Enforcing an adjudicator’s decision—TCC and alternative methods of enforcement
Enforcing an adjudicator’s decision—TCC and alternative methods of enforcement

The following Construction guidance note provides comprehensive and up to date legal information covering:

  • Enforcing an adjudicator’s decision—TCC and alternative methods of enforcement
  • Why enforcement is necessary
  • Enforcement in the TCC—part 7 claim and summary judgment
  • Enforcement in the TCC—Part 8
  • Enforcement in the TCC—default judgment
  • Alternative enforcement methods—statutory demand
  • Alternative enforcement methods—mandatory injunction
  • Effect of foreign jurisdiction/governing law clauses

Produced in association with 4 Pump Court

Why enforcement is necessary

A valid adjudicator’s decision is binding and enforceable and parties are obliged to comply with its terms.

Most standard forms of construction contracts expressly provide that an adjudicator’s decision is binding and that parties shall comply with it.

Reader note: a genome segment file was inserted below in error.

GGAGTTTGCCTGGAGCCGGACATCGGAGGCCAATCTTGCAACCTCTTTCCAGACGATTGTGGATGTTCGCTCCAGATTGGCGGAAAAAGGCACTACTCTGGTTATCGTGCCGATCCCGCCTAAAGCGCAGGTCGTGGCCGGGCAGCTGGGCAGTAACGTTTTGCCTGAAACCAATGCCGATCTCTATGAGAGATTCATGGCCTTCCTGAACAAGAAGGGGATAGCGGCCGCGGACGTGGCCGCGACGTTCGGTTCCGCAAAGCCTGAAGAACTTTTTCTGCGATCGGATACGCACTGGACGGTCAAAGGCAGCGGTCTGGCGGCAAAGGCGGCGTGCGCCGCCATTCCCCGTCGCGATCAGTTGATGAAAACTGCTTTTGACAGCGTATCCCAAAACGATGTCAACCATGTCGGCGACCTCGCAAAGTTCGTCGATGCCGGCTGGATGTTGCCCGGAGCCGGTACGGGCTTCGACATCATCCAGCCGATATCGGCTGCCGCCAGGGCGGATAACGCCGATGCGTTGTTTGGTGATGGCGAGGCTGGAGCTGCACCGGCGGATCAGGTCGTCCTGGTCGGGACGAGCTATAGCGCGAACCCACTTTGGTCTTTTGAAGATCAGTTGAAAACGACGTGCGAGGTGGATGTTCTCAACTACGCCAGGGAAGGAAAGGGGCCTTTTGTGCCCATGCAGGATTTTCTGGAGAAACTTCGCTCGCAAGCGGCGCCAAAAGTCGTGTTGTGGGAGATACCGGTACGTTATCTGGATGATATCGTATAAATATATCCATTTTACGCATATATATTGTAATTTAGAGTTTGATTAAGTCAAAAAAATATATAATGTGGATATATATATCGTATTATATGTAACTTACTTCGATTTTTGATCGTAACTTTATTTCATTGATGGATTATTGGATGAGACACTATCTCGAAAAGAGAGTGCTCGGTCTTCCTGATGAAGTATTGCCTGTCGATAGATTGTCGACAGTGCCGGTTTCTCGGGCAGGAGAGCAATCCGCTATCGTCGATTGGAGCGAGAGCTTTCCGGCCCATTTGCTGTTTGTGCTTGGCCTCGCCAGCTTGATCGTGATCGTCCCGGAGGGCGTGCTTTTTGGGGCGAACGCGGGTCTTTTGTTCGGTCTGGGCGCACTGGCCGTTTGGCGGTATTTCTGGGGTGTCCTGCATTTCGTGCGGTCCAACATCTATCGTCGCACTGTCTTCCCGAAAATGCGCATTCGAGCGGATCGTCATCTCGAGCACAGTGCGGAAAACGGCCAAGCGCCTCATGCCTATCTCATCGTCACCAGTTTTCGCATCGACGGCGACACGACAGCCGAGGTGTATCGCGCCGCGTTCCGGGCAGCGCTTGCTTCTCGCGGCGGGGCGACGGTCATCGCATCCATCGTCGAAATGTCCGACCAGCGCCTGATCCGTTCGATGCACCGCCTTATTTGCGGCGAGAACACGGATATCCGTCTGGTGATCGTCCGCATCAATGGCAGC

An adjudicator’s decision does not have the status of a judgment. A decision therefore cannot be enforced in the same way as a court judgment. Further, there is no provision in the Housing Grants, Construction and Regeneration Act 1996 (HGCRA 1996) (in its original form and as amended by the Local Democracy, Economic Development and Construction Act 2009 (LDEDCA 2009)) corresponding to section 66 of the Arbitration Act 1996 which provides for an decision to be enforced in the same way as a judgment. To enforce an adjudicator’s decision, therefore involves bringing enforcement proceedings, usually in the Technology and Construction Court (TCC), to obtain a court judgment on the adjudicator’s decision which can then be enforced.

Neither the HGCRA 1996 nor the Scheme for Construction Contracts provide a method of enforcing an adjudicator’s decision.

Challenges to an adjudicator's jurisdiction and, consequently, the validity of the adjudicator's decision are frequent and result in the losing party deciding not to pay or comply with the adjudicator's decision. Sometimes the losing party decides for commercial reasons not to